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'Barriers' in Canada's legal system complicating fight to end domestic violence
Intimate partner violence makes up nearly one-third of all police-reported violent crime in this country, according to Statistics Canada, and many victims say that the legal system is complicating efforts to change this.
"Susan" knows this all too well. She lives in so much fear of her ex-husband that CBC News is not revealing her identity or location.
While they were married, Susan's husband assaulted her, strangled her and threatened to kill her. Although he was eventually found guilty of one charge of assault, he managed to drag out their divorce and, in the end, Susan walked away so financially devastated that she had to file for bankruptcy.
She said her journey through the Canadian legal system was so traumatic she regrets even reporting the abuse. "If I could go back, I don't think I would have done this," Susan said. "I would have tried to blame myself and not say the truth about what happened. I don't think I would go through it again."
Legal experts say stories like this show how Canada's laws governing intimate partner violence are making life more difficult for victims. Part of the reason for that is there are sometimes conflicting definitions of domestic violence, and jurisdiction for addressing the problem can be unclear and can differ from province to province.
"It's those kinds of conflicts that I think show that governments in Canada don't have an overarching strategy to deal with family violence," said Jennifer Koshan, a University of Calgary law professor. "It means that we may be creating barriers to victims." Read more on this story here.
Brad Gushue captures 3rd Brier title in 4 years
(Sean Kilpatrick/Canadian Press)
Team Newfoundland and Labrador left to right — skip Brad Gushue, third Mark Nichols, second Brett Gallant, lead Geoff Walker, alternate Jeff Thomas and coach Jules Owchar — hoist the Brier Tankard trophy after defeating Team Alberta in the Brier curling final in Kingston, Ont., on Sunday evening. Read more about the Gushue team's win here.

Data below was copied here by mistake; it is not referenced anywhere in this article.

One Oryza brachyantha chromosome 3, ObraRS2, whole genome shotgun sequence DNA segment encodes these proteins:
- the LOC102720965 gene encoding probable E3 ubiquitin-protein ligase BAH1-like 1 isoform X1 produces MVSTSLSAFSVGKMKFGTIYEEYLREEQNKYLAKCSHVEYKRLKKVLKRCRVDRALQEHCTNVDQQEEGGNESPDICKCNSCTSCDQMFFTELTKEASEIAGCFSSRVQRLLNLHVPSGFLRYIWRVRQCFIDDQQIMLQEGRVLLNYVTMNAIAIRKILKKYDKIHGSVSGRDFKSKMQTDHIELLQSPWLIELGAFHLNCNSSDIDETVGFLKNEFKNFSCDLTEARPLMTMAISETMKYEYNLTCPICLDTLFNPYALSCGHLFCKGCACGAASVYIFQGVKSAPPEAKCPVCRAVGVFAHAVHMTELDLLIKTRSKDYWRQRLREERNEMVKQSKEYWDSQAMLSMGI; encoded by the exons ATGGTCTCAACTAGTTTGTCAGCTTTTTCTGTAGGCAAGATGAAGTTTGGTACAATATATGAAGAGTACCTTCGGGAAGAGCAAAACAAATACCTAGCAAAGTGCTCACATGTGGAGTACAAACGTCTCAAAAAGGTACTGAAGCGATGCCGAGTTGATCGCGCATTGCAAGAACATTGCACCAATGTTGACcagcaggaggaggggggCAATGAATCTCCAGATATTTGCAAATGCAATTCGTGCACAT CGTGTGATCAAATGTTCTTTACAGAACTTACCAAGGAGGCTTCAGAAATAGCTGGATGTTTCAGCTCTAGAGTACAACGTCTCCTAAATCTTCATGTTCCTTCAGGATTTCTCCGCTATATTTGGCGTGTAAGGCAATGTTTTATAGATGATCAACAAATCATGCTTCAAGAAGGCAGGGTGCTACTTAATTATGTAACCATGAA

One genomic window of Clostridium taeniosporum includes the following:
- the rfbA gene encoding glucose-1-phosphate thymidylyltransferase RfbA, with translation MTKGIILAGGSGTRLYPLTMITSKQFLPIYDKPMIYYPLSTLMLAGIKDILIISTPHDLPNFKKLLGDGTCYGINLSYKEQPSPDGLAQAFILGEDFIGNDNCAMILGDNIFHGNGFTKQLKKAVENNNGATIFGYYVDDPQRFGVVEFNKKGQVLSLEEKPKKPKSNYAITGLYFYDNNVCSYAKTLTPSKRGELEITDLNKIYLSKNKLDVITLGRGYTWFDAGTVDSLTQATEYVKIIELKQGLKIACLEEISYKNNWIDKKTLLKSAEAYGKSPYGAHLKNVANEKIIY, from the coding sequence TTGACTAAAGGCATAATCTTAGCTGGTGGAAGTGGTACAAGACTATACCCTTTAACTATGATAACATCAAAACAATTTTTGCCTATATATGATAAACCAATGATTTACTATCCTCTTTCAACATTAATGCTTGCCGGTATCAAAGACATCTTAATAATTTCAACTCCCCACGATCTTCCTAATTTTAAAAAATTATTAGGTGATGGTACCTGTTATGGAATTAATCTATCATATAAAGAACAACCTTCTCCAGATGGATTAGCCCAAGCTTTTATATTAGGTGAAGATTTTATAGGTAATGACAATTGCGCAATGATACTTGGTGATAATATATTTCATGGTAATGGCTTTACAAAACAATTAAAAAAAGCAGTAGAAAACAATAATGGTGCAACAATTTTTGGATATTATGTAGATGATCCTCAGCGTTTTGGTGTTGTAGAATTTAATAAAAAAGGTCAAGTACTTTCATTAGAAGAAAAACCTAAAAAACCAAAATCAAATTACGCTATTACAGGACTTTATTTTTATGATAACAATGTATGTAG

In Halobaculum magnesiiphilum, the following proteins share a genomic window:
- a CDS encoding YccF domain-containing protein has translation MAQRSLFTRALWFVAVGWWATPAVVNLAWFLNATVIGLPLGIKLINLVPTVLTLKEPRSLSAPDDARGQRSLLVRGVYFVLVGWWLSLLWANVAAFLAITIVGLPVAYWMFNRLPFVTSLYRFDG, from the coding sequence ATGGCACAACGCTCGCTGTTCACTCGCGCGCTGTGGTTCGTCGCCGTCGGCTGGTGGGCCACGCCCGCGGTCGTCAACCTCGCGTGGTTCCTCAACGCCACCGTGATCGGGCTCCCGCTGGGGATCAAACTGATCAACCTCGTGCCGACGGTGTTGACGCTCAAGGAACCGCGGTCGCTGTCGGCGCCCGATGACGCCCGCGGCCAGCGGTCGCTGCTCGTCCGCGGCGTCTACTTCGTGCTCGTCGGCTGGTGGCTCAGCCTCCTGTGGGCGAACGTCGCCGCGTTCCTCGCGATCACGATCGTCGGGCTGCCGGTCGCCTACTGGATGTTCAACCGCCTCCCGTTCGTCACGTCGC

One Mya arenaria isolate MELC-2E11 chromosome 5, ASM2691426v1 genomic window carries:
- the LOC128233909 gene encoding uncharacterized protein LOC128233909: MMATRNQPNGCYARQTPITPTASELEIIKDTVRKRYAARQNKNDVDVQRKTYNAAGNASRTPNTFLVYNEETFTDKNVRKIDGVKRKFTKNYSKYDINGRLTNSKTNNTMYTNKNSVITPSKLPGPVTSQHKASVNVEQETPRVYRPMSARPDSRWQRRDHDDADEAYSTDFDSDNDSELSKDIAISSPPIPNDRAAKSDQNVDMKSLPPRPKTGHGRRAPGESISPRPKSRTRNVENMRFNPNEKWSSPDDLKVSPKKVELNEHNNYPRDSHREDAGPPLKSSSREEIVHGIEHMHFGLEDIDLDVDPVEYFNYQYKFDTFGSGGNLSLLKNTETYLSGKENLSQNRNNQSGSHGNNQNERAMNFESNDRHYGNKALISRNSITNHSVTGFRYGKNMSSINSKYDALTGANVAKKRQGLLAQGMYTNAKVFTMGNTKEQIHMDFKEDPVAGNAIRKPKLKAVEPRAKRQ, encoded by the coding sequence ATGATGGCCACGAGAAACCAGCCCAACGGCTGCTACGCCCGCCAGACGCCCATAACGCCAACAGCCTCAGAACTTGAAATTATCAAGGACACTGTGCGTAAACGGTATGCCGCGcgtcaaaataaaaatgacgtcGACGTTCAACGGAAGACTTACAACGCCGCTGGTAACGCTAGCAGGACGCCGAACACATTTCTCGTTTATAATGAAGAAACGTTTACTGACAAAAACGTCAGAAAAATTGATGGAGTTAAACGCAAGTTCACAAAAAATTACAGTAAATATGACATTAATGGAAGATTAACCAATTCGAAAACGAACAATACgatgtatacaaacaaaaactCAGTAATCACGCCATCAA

A cruise ship that has been off the California coast for days amid coronavirus concerns is due to dock today in Oakland. That will clear the way for the 237 Canadians on board to be flown to CFB Trenton for assessment and 14 days of quarantine. The ship, the Grand Princess, has had 19 crew members and two passengers test positive for the virus. Global Affairs Canada said yesterday that it had secured a plane to repatriate the Canadians on the ship. Read more about the ship here.
Oil prices fell sharply in early trading today as investors fret that the market is over-supplied as the global economy slides due to the spread of the new coronavirus. Prices were down more than 30 per cent as Saudi Arabia, Russia and other oil-producing countries argue about how much to cut production in order to prop up prices. Read more on the drop in oil prices here.
Reports of a new decline in advertising spending due to the coronavirus outbreak are just the latest insult to the downtrodden newspaper business. This comes as traditional newspapers struggle to find ways to survive in print or behind a paywall. As CBC business columnist Don Pittis writes, evidence from Britain and Canada may point to the next stage in the evolution of broadsheet papers to complete their transformation — the elimination of paper altogether, but with no paywall. Read more on this story here.